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To the Editor of the Australian, on the decease of persons dying in public hospitals, December 1824
To the Editor of the Australian.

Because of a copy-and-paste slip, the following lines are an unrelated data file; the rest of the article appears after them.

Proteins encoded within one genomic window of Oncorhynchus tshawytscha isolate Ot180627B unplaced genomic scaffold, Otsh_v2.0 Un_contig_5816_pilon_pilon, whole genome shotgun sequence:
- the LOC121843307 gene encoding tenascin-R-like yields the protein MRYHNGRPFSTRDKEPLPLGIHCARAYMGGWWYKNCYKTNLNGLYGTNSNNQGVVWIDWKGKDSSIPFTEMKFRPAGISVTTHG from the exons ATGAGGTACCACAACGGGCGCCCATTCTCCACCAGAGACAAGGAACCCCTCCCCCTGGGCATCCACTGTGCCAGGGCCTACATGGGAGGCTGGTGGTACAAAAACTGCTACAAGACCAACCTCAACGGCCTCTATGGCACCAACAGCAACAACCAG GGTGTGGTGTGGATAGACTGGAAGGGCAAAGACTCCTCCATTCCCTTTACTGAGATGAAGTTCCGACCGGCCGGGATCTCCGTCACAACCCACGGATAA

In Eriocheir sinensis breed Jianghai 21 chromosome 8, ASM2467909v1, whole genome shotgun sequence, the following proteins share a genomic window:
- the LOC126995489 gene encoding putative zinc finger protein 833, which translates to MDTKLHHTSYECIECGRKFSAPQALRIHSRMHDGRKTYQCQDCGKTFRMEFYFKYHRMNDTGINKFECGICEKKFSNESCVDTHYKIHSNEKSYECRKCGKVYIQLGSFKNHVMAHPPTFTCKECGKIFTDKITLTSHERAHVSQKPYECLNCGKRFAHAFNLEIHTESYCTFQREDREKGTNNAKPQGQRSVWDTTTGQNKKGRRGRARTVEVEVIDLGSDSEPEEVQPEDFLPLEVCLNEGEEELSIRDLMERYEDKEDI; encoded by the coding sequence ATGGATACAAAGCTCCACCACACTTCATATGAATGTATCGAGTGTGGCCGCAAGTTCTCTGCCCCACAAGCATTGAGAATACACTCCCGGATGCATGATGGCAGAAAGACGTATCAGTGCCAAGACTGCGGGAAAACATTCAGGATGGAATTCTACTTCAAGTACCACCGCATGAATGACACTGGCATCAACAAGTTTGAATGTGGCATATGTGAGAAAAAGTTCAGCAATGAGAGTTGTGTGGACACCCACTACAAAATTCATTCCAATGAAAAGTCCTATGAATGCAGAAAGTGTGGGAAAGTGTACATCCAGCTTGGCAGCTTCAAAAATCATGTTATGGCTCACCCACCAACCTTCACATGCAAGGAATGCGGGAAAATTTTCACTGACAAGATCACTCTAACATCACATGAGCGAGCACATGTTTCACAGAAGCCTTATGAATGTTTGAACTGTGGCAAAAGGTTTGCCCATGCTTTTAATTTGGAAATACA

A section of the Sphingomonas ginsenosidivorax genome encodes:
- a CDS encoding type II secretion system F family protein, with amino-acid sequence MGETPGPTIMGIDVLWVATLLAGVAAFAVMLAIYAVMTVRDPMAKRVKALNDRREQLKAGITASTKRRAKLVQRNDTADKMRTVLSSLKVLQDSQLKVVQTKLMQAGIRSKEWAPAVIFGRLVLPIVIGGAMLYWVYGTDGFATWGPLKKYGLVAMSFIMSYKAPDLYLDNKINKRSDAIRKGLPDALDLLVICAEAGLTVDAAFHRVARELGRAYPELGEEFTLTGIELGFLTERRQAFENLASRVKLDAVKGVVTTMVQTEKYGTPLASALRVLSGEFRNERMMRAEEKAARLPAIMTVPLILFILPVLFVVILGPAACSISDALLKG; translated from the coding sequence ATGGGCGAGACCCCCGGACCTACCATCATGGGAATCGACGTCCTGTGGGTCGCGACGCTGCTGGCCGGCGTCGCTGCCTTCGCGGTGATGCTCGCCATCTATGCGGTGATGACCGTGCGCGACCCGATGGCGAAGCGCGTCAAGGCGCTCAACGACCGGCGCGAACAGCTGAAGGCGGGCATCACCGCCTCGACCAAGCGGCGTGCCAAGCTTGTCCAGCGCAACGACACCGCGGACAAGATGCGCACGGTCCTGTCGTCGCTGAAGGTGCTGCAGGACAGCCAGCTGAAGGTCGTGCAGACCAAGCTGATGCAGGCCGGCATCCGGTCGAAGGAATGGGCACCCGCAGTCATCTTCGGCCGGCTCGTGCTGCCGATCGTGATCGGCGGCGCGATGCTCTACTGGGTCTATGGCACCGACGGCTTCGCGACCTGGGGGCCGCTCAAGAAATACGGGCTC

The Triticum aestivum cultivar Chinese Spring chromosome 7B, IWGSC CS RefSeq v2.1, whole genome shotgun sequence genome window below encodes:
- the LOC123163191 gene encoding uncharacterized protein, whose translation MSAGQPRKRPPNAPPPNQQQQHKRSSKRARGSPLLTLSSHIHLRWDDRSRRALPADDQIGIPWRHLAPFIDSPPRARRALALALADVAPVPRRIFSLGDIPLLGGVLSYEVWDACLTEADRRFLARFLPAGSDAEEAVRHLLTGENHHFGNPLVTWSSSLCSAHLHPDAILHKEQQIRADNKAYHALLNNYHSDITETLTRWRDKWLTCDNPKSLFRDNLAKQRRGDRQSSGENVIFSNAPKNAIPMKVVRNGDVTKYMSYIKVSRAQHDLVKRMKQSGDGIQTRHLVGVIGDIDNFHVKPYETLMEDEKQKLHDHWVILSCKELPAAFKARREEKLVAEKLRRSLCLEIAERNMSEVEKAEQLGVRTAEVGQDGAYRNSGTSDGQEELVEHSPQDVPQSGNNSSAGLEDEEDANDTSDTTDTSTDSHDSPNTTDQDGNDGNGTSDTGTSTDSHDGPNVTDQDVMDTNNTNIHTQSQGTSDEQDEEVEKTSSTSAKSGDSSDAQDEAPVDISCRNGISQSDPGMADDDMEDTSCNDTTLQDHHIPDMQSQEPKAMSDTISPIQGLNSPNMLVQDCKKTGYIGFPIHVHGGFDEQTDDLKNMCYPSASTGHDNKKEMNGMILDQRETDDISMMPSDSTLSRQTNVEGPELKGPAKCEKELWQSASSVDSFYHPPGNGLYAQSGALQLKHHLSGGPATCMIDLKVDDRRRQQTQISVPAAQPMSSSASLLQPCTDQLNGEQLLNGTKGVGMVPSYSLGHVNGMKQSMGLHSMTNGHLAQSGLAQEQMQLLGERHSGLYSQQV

SIR, On the decease of almost all persons, dying in the public hospitals (I speak particularly of one) I have been galled to the heart to see (and to hear also) them borne to their last home by those unhappy (say nothing of degraded) being, who were shackled with iron manacles, known by the more common and op- probrious name of "the gaol gang;" and whose solitary procession gave an impression to the mind, that the deceased fell into his tomb by an act of his own hand, and that none of his fellow mortals would deign to recognise him even as an associate or friend. Now Sir, I put it frankly and fairly to the public, through the medium of your Journal, whether the remains of all deceased persons should thus be transmitted to their last abode or no ? , And, I feel the more on the subject under notice, because it has come to my know- ledge, that such degradation has associated itself with some highly esteemed and meritorious British officers whose misfortunes (not criminally so) had conducted them to the above melancholy receptacle, from whence they made their final exit! While I am upon dead subjects, I will just allude to the disgraceful state of Parramatta burial ground, which has been for many years left exposed to the entering of cattle, dogs, pigs, &c. &c. and although, there is now a brick wall being under very slow pro- gress (something like Sydney new goal) the sacred depository is, as yet altogether unprotected, and ex- posed to every foot that may be inclined to enter. If the above subjects meet with your approval for a corner in your Journal, by inserting them you will oblige your's, respectfully, PHILOMATH. Published 30 December 1824, p2